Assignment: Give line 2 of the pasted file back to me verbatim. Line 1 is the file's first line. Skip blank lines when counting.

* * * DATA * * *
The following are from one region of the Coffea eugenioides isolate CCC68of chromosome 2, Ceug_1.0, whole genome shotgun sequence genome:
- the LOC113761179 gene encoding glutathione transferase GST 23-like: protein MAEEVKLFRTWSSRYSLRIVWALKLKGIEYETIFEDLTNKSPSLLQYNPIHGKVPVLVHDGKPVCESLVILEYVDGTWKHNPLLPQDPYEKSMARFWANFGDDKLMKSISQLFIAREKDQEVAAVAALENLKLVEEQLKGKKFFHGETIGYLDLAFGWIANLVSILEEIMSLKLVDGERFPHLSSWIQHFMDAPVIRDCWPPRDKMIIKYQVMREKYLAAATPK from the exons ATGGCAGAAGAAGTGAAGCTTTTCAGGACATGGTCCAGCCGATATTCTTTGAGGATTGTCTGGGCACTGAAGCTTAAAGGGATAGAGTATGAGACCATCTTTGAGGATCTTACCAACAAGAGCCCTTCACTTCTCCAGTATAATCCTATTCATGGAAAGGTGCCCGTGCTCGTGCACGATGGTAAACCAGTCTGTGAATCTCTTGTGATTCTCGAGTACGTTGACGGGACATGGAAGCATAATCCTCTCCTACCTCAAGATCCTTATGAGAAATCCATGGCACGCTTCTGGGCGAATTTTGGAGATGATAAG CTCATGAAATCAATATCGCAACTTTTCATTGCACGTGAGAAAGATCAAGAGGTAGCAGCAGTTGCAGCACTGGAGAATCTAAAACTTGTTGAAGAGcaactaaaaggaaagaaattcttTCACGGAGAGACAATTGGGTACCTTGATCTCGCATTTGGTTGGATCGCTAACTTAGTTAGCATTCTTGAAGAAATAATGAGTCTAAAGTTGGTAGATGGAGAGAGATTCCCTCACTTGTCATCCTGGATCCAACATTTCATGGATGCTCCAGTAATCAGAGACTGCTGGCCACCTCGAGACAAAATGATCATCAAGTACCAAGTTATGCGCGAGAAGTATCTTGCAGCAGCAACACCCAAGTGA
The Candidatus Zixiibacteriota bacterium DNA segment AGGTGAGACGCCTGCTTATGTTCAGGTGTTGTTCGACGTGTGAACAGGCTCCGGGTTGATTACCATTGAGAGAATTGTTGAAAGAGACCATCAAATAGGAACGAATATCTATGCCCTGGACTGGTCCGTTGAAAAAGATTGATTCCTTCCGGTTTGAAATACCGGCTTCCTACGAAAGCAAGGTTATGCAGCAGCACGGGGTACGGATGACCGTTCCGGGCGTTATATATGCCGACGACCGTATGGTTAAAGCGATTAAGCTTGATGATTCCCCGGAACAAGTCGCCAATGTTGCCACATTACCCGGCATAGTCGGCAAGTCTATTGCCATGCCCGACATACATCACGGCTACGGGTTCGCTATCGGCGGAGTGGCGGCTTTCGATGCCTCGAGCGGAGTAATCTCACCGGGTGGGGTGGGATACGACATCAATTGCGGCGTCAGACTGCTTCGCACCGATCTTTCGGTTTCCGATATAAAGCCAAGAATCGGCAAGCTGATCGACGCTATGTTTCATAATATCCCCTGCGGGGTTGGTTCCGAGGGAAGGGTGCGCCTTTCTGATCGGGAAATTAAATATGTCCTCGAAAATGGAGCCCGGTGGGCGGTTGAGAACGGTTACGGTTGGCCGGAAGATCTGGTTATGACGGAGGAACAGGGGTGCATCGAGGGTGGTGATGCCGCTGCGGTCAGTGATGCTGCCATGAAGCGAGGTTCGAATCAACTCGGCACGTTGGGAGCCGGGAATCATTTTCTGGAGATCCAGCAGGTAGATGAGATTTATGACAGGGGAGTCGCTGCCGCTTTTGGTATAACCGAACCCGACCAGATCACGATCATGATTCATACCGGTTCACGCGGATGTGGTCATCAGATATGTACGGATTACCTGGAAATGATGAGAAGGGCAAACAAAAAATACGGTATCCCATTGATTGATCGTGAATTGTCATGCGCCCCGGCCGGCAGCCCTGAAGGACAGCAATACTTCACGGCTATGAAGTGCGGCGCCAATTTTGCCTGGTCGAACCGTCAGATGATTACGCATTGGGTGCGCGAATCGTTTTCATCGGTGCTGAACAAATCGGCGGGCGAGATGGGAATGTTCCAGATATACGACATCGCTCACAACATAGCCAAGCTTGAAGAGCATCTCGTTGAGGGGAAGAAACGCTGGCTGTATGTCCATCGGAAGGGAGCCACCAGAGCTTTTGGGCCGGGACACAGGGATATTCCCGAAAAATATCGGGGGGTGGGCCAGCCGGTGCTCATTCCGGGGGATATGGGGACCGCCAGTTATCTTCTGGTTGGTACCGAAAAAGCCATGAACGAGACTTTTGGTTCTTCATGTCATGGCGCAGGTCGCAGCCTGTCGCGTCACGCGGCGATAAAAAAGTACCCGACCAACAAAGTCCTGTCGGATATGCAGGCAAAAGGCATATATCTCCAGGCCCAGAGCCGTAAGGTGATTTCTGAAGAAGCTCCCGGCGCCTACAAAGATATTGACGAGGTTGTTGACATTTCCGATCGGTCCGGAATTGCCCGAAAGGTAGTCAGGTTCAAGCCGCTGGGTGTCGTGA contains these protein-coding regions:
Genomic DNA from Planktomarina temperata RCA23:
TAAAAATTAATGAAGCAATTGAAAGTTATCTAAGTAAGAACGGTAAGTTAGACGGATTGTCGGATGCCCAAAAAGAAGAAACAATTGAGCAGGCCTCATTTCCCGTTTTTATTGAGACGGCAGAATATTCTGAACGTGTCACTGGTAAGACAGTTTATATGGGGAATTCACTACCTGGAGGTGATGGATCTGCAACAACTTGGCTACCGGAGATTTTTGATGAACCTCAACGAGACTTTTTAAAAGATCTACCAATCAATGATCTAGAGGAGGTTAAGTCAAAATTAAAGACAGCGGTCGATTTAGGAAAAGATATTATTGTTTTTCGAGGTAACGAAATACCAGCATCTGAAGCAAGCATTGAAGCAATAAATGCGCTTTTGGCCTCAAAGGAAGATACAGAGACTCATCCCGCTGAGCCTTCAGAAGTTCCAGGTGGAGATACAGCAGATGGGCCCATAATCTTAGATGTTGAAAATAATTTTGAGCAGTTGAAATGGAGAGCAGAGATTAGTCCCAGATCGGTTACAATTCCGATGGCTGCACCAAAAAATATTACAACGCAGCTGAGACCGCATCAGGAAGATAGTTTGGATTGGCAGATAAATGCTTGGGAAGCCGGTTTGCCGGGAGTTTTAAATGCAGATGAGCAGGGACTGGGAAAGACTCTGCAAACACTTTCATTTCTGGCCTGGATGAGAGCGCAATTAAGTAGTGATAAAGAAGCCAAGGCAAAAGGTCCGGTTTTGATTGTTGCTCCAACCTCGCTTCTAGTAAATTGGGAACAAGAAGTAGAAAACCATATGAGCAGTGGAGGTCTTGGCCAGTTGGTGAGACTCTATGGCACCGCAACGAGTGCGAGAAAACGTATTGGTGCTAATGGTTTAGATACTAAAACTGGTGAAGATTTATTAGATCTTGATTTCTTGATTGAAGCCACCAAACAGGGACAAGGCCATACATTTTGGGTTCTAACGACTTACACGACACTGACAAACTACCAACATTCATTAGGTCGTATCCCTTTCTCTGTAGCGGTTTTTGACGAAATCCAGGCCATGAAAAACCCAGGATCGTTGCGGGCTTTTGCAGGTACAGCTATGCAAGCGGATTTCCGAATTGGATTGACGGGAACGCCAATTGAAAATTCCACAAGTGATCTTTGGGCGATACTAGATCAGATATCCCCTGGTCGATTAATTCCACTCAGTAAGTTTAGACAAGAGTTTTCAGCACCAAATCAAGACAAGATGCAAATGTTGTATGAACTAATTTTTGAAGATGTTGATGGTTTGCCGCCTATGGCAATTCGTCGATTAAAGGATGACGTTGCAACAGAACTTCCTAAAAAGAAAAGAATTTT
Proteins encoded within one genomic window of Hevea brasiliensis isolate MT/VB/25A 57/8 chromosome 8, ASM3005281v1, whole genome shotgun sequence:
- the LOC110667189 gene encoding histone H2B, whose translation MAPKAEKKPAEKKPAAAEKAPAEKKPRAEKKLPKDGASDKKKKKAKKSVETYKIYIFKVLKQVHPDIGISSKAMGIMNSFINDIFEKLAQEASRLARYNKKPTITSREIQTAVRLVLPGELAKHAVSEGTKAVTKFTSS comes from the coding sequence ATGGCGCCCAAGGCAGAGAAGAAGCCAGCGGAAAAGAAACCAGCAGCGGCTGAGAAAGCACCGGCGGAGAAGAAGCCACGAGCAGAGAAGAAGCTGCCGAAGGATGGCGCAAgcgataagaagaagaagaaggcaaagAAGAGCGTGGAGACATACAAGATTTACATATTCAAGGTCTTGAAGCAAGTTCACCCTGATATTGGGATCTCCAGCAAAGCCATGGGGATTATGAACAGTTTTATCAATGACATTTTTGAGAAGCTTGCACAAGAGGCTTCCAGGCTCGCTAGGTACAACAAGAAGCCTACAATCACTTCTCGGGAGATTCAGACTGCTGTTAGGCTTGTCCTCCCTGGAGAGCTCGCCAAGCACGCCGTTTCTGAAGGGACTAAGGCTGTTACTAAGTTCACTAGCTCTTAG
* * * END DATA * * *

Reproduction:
- the LOC113761179 gene encoding glutathione transferase GST 23-like: protein MAEEVKLFRTWSSRYSLRIVWALKLKGIEYETIFEDLTNKSPSLLQYNPIHGKVPVLVHDGKPVCESLVILEYVDGTWKHNPLLPQDPYEKSMARFWANFGDDKLMKSISQLFIAREKDQEVAAVAALENLKLVEEQLKGKKFFHGETIGYLDLAFGWIANLVSILEEIMSLKLVDGERFPHLSSWIQHFMDAPVIRDCWPPRDKMIIKYQVMREKYLAAATPK from the exons ATGGCAGAAGAAGTGAAGCTTTTCAGGACATGGTCCAGCCGATATTCTTTGAGGATTGTCTGGGCACTGAAGCTTAAAGGGATAGAGTATGAGACCATCTTTGAGGATCTTACCAACAAGAGCCCTTCACTTCTCCAGTATAATCCTATTCATGGAAAGGTGCCCGTGCTCGTGCACGATGGTAAACCAGTCTGTGAATCTCTTGTGATTCTCGAGTACGTTGACGGGACATGGAAGCATAATCCTCTCCTACCTCAAGATCCTTATGAGAAATCCATGGCACGCTTCTGGGCGAATTTTGGAGATGATAAG CTCATGAAATCAATATCGCAACTTTTCATTGCACGTGAGAAAGATCAAGAGGTAGCAGCAGTTGCAGCACTGGAGAATCTAAAACTTGTTGAAGAGcaactaaaaggaaagaaattcttTCACGGAGAGACAATTGGGTACCTTGATCTCGCATTTGGTTGGATCGCTAACTTAGTTAGCATTCTTGAAGAAATAATGAGTCTAAAGTTGGTAGATGGAGAGAGATTCCCTCACTTGTCATCCTGGATCCAACATTTCATGGATGCTCCAGTAATCAGAGACTGCTGGCCACCTCGAGACAAAATGATCATCAAGTACCAAGTTATGCGCGAGAAGTATCTTGCAGCAGCAACACCCAAGTGA